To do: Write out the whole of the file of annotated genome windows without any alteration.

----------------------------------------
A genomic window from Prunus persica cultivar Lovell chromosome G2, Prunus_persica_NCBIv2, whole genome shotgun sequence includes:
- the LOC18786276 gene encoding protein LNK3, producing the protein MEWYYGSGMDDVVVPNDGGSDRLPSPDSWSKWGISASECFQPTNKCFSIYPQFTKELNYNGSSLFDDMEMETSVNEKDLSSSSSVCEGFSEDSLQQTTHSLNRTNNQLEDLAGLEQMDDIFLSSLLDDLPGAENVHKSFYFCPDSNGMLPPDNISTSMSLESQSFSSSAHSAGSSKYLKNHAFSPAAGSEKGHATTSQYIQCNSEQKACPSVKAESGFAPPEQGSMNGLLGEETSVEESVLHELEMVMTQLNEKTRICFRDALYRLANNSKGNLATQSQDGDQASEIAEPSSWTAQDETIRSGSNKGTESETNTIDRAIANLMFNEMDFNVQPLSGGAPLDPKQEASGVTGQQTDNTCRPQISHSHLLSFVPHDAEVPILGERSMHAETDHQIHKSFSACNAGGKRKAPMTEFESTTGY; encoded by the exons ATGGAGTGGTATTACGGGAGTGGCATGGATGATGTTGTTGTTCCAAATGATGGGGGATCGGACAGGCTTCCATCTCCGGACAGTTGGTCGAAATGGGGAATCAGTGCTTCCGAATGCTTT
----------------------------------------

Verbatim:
A genomic window from Prunus persica cultivar Lovell chromosome G2, Prunus_persica_NCBIv2, whole genome shotgun sequence includes:
- the LOC18786276 gene encoding protein LNK3, producing the protein MEWYYGSGMDDVVVPNDGGSDRLPSPDSWSKWGISASECFQPTNKCFSIYPQFTKELNYNGSSLFDDMEMETSVNEKDLSSSSSVCEGFSEDSLQQTTHSLNRTNNQLEDLAGLEQMDDIFLSSLLDDLPGAENVHKSFYFCPDSNGMLPPDNISTSMSLESQSFSSSAHSAGSSKYLKNHAFSPAAGSEKGHATTSQYIQCNSEQKACPSVKAESGFAPPEQGSMNGLLGEETSVEESVLHELEMVMTQLNEKTRICFRDALYRLANNSKGNLATQSQDGDQASEIAEPSSWTAQDETIRSGSNKGTESETNTIDRAIANLMFNEMDFNVQPLSGGAPLDPKQEASGVTGQQTDNTCRPQISHSHLLSFVPHDAEVPILGERSMHAETDHQIHKSFSACNAGGKRKAPMTEFESTTGY; encoded by the exons ATGGAGTGGTATTACGGGAGTGGCATGGATGATGTTGTTGTTCCAAATGATGGGGGATCGGACAGGCTTCCATCTCCGGACAGTTGGTCGAAATGGGGAATCAGTGCTTCCGAATGCTTT